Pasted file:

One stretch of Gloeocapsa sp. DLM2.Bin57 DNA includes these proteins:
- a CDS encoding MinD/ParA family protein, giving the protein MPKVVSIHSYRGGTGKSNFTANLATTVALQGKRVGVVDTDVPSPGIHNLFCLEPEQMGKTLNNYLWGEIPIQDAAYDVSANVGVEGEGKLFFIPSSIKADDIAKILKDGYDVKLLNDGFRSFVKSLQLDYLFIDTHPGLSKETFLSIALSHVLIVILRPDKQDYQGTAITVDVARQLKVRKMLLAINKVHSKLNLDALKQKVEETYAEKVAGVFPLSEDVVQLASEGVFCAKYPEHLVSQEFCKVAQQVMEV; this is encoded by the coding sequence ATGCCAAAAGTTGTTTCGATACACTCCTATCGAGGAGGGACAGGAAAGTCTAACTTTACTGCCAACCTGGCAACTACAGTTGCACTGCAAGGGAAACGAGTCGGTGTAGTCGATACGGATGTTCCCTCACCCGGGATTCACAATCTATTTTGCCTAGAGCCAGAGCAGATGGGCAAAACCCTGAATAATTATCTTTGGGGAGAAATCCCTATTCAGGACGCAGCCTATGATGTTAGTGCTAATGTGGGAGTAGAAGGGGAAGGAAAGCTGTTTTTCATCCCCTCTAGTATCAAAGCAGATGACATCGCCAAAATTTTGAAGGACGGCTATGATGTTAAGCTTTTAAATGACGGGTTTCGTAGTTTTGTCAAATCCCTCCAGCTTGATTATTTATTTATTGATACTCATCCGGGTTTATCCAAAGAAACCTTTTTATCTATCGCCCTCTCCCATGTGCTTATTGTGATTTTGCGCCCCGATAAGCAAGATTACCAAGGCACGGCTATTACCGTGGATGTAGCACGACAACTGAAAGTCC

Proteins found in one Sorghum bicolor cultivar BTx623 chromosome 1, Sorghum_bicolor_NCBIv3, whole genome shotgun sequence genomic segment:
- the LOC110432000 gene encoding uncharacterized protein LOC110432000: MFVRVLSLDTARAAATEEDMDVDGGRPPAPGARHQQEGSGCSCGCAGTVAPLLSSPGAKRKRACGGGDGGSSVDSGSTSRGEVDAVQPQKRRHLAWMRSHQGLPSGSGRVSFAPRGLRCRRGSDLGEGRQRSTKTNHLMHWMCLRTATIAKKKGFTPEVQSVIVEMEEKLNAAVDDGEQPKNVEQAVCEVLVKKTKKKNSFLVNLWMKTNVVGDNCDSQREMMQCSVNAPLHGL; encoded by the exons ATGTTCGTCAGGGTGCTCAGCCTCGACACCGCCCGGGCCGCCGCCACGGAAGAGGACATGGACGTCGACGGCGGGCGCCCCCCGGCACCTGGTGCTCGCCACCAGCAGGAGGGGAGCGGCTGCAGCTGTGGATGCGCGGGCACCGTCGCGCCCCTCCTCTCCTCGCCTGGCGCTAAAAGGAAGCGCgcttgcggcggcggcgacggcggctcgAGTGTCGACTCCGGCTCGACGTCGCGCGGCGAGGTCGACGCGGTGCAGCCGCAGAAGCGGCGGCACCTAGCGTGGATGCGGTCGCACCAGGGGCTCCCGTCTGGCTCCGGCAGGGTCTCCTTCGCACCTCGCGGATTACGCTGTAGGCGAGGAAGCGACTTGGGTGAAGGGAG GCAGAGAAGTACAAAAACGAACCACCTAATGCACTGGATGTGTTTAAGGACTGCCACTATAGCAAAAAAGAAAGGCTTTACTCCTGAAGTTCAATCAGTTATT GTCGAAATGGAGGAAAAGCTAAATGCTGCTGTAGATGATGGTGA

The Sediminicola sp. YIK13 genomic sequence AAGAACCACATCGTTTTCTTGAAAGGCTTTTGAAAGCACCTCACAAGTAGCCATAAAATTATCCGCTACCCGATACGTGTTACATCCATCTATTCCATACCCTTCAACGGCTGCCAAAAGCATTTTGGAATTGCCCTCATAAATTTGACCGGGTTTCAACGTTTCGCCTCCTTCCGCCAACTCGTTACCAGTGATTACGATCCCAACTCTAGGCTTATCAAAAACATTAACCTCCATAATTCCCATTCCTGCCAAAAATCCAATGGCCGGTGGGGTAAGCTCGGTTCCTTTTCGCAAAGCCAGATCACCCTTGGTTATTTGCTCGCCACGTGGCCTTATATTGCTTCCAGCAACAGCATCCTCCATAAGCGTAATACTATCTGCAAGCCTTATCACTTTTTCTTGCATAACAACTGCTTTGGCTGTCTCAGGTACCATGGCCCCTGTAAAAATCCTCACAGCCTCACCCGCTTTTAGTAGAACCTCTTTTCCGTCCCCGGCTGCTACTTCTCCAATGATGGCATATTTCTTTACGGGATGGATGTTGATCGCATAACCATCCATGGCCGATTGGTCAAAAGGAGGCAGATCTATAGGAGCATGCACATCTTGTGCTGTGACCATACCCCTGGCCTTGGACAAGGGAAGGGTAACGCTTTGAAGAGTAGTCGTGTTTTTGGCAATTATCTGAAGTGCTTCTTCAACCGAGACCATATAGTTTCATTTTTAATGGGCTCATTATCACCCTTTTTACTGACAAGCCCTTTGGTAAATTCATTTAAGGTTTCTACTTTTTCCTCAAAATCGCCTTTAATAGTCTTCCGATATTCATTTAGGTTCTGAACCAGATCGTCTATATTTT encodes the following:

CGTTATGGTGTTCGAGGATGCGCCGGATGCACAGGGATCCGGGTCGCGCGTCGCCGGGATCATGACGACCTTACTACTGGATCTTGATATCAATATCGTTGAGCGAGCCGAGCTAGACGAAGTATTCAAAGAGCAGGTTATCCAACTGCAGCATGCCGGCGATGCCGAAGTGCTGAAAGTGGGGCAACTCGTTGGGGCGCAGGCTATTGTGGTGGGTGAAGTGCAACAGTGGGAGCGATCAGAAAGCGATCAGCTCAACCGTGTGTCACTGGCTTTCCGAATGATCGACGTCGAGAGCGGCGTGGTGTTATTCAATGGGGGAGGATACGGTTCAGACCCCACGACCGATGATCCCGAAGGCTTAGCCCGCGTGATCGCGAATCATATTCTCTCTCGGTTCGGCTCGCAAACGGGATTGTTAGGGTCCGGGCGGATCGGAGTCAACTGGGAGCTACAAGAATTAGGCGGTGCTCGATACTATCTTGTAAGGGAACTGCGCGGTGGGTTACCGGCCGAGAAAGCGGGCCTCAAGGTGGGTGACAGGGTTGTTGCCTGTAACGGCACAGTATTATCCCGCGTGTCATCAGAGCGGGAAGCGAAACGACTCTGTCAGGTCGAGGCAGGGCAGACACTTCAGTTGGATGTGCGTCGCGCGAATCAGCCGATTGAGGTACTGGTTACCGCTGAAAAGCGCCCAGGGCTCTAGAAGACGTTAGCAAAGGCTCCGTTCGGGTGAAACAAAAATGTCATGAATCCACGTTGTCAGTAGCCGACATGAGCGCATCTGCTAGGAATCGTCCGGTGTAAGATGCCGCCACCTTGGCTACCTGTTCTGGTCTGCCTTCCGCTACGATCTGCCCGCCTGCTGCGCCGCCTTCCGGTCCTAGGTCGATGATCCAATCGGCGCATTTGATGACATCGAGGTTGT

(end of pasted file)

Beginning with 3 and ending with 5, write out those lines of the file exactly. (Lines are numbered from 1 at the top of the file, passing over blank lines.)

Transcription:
Proteins found in one Sorghum bicolor cultivar BTx623 chromosome 1, Sorghum_bicolor_NCBIv3, whole genome shotgun sequence genomic segment:
- the LOC110432000 gene encoding uncharacterized protein LOC110432000: MFVRVLSLDTARAAATEEDMDVDGGRPPAPGARHQQEGSGCSCGCAGTVAPLLSSPGAKRKRACGGGDGGSSVDSGSTSRGEVDAVQPQKRRHLAWMRSHQGLPSGSGRVSFAPRGLRCRRGSDLGEGRQRSTKTNHLMHWMCLRTATIAKKKGFTPEVQSVIVEMEEKLNAAVDDGEQPKNVEQAVCEVLVKKTKKKNSFLVNLWMKTNVVGDNCDSQREMMQCSVNAPLHGL; encoded by the exons ATGTTCGTCAGGGTGCTCAGCCTCGACACCGCCCGGGCCGCCGCCACGGAAGAGGACATGGACGTCGACGGCGGGCGCCCCCCGGCACCTGGTGCTCGCCACCAGCAGGAGGGGAGCGGCTGCAGCTGTGGATGCGCGGGCACCGTCGCGCCCCTCCTCTCCTCGCCTGGCGCTAAAAGGAAGCGCgcttgcggcggcggcgacggcggctcgAGTGTCGACTCCGGCTCGACGTCGCGCGGCGAGGTCGACGCGGTGCAGCCGCAGAAGCGGCGGCACCTAGCGTGGATGCGGTCGCACCAGGGGCTCCCGTCTGGCTCCGGCAGGGTCTCCTTCGCACCTCGCGGATTACGCTGTAGGCGAGGAAGCGACTTGGGTGAAGGGAG GCAGAGAAGTACAAAAACGAACCACCTAATGCACTGGATGTGTTTAAGGACTGCCACTATAGCAAAAAAGAAAGGCTTTACTCCTGAAGTTCAATCAGTTATT GTCGAAATGGAGGAAAAGCTAAATGCTGCTGTAGATGATGGTGA

The Sediminicola sp. YIK13 genomic sequence AAGAACCACATCGTTTTCTTGAAAGGCTTTTGAAAGCACCTCACAAGTAGCCATAAAATTATCCGCTACCCGATACGTGTTACATCCATCTATTCCATACCCTTCAACGGCTGCCAAAAGCATTTTGGAATTGCCCTCATAAATTTGACCGGGTTTCAACGTTTCGCCTCCTTCCGCCAACTCGTTACCAGTGATTACGATCCCAACTCTAGGCTTATCAAAAACATTAACCTCCATAATTCCCATTCCTGCCAAAAATCCAATGGCCGGTGGGGTAAGCTCGGTTCCTTTTCGCAAAGCCAGATCACCCTTGGTTATTTGCTCGCCACGTGGCCTTATATTGCTTCCAGCAACAGCATCCTCCATAAGCGTAATACTATCTGCAAGCCTTATCACTTTTTCTTGCATAACAACTGCTTTGGCTGTCTCAGGTACCATGGCCCCTGTAAAAATCCTCACAGCCTCACCCGCTTTTAGTAGAACCTCTTTTCCGTCCCCGGCTGCTACTTCTCCAATGATGGCATATTTCTTTACGGGATGGATGTTGATCGCATAACCATCCATGGCCGATTGGTCAAAAGGAGGCAGATCTATAGGAGCATGCACATCTTGTGCTGTGACCATACCCCTGGCCTTGGACAAGGGAAGGGTAACGCTTTGAAGAGTAGTCGTGTTTTTGGCAATTATCTGAAGTGCTTCTTCAACCGAGACCATATAGTTTCATTTTTAATGGGCTCATTATCACCCTTTTTACTGACAAGCCCTTTGGTAAATTCATTTAAGGTTTCTACTTTTTCCTCAAAATCGCCTTTAATAGTCTTCCGATATTCATTTAGGTTCTGAACCAGATCGTCTATATTTT encodes the following: